William Kent Suter is an American jurist who served as the 19th Clerk of the Supreme Court of the United States, a position he held for twenty-two years. Prior to this, he was a major general in the United States Army; at the time of his retirement in 1991, he had served for over a year as the acting Judge Advocate General.
The United States Army Trial Defense Service is an independent Field Operating Agency within the U.S. Army Judge Advocate General's Corps and falls under the Commanding General of the U.S. Army Judge Advocate General's Legal Center and School. The TDS motto is "Defending Those Who Defend America."
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Marc Warren is a senior counsel in Crowell & Moring's Aviation and Administrative Law & Regulatory practice group. From 2007 until joining Crowell & Moring in April 2014, Marc Warren was the Deputy Chief Counsel for Operations at the Federal Aviation Administration. He had been assigned to the US Army's Judge Advocate General office. He was at the Center for Military Law and Operations. He was a potential defendant in the proposed international war crimes prosecution for the Abu Ghraib and Guantanamo Bay torture scandal, undertaken by the German national Wolfgang Kaleck.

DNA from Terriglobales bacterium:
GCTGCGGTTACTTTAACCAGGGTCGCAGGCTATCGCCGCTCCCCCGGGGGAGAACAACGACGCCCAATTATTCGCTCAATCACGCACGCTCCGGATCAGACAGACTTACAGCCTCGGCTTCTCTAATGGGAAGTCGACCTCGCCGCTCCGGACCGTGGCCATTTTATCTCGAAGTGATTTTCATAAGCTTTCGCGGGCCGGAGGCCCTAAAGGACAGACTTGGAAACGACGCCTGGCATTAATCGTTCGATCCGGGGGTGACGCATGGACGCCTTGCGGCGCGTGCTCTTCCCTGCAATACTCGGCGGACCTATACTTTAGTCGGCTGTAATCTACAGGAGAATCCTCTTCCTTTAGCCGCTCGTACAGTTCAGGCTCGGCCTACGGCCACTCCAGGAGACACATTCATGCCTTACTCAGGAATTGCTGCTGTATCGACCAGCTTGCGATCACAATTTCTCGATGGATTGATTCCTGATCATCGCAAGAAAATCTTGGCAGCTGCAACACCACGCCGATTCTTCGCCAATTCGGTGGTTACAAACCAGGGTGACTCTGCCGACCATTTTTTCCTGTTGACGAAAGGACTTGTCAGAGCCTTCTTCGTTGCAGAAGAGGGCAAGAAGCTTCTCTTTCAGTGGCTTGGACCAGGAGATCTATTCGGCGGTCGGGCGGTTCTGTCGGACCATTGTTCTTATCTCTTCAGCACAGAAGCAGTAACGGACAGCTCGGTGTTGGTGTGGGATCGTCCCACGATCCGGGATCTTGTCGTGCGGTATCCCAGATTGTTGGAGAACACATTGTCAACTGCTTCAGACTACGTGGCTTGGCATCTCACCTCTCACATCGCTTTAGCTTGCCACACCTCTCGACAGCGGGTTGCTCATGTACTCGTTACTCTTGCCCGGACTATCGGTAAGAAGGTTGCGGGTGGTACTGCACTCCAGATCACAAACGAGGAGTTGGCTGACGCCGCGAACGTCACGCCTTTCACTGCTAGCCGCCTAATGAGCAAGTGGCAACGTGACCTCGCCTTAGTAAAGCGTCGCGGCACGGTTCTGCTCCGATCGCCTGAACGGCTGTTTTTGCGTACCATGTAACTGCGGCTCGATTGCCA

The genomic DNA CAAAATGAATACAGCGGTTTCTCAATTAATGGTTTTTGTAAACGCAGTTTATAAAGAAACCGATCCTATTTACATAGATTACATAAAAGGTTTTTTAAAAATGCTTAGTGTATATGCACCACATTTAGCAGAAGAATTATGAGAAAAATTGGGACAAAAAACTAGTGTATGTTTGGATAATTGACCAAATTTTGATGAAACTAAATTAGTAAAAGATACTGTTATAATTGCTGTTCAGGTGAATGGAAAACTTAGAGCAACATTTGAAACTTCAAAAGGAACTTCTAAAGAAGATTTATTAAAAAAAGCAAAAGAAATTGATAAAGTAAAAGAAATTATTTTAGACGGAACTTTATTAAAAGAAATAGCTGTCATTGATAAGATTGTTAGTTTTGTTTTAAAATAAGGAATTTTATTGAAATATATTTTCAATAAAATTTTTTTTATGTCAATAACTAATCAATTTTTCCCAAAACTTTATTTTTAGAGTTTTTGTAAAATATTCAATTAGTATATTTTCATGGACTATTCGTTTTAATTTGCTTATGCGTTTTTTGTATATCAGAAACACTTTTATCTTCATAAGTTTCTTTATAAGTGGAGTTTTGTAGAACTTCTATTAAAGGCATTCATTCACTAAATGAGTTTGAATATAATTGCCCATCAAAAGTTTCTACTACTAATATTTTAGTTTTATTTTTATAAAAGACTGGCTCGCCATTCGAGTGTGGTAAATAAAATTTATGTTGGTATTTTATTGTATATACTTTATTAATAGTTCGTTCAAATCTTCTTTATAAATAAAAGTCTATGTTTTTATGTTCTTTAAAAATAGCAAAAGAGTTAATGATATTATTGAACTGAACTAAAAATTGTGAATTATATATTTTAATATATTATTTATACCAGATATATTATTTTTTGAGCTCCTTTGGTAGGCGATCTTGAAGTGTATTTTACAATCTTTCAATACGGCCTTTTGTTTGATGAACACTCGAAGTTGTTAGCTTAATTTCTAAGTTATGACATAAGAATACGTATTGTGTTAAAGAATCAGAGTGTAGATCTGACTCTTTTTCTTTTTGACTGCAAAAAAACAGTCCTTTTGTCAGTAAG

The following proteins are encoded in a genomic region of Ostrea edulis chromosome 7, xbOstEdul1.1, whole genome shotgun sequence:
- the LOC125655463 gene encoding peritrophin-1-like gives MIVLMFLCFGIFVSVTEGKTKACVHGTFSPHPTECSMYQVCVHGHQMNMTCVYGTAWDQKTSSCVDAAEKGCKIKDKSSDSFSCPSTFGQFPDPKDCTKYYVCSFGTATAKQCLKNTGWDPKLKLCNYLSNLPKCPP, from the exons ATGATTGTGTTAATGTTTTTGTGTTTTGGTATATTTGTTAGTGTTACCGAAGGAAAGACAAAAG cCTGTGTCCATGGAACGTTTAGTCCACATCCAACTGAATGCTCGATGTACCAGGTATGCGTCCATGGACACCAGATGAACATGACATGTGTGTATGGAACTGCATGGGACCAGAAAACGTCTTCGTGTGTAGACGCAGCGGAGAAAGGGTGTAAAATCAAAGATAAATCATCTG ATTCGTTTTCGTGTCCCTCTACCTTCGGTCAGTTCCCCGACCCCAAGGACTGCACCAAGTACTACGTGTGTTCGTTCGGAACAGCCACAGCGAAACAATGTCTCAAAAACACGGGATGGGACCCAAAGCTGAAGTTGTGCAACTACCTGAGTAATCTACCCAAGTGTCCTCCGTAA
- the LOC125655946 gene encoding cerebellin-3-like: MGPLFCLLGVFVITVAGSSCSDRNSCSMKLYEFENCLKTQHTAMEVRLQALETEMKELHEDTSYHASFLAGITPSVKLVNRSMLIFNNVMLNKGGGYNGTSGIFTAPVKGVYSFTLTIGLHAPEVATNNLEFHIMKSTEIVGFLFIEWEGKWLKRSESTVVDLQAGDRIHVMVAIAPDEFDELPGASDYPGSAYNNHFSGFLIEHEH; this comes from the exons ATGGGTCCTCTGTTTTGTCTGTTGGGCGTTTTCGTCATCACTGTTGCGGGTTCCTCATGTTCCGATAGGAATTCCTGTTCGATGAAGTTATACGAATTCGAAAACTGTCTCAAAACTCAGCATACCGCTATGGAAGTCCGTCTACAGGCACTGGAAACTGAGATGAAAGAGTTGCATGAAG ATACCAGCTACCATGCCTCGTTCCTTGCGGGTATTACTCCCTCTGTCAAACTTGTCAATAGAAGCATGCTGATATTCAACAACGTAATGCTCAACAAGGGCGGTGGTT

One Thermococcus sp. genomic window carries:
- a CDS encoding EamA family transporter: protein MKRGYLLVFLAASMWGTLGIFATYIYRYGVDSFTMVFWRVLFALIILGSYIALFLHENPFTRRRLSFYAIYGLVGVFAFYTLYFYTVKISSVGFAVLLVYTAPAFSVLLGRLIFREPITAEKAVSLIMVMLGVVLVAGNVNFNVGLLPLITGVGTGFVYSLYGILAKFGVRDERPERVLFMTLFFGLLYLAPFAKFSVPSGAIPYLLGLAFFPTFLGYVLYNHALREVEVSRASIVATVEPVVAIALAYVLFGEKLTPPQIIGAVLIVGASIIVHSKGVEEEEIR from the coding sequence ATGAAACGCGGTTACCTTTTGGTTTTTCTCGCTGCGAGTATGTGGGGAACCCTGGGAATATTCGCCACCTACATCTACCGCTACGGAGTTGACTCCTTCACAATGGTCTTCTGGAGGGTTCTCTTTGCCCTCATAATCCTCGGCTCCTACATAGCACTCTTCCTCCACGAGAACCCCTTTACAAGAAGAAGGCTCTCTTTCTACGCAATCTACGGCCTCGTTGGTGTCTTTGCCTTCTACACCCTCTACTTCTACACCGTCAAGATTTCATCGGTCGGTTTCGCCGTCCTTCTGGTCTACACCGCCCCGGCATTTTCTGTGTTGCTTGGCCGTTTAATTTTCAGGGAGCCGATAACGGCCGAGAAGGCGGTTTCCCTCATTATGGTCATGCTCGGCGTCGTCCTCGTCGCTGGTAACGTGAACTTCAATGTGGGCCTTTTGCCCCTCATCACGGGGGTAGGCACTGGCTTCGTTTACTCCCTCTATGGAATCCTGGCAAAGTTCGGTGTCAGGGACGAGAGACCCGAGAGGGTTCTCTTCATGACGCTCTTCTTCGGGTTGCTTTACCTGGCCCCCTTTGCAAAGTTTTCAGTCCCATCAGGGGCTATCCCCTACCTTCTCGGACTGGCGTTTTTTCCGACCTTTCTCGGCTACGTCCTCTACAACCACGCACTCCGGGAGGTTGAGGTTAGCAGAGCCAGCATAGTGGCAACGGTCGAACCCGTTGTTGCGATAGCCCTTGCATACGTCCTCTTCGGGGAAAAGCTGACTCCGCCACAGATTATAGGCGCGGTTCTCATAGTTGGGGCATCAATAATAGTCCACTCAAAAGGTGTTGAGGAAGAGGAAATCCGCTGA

The Basic Officer Leader Course (BOLC) is a two-phased training course designed to commission officers and prepare them for service in the United States Army. Prospective officers complete Phase I as either a cadet or an officer candidate before continuing on to BOLC B as Second Lieutenants. If BOLC B is not completed within two years of commissioning, 2LTs will be administratively separated from the service unless there are extenuating circumstances. This a progressive model designed to produce US Army officers with leadership skills, small unit tactics and certain branch-specific capabilities.
The Judge Advocate General's Legal Center and School, also known as The JAG School or TJAGLCS, is a graduate-level division federal service academy located on the grounds of the University of Virginia in Charlottesville, Virginia. The center is accredited by the American Bar Association to award the Master of Laws (LL.M.) degree in Military Law. The center educates military, civilian, and international personnel in legal and leadership skills. The LL.M. curriculum includes courses in Administrative and Civil Law, Contract and Fiscal Law, Criminal Law, and National Security Law. The school serves primarily as the U.S. Army's law school for the Officer Basic Course (OBC) for initial-entry Judge Advocates, and as the graduate program for Judge Advocates of all services branches. It is the only ABA-accredited law school that only awards an LL.M. and not a Juris Doctor degree.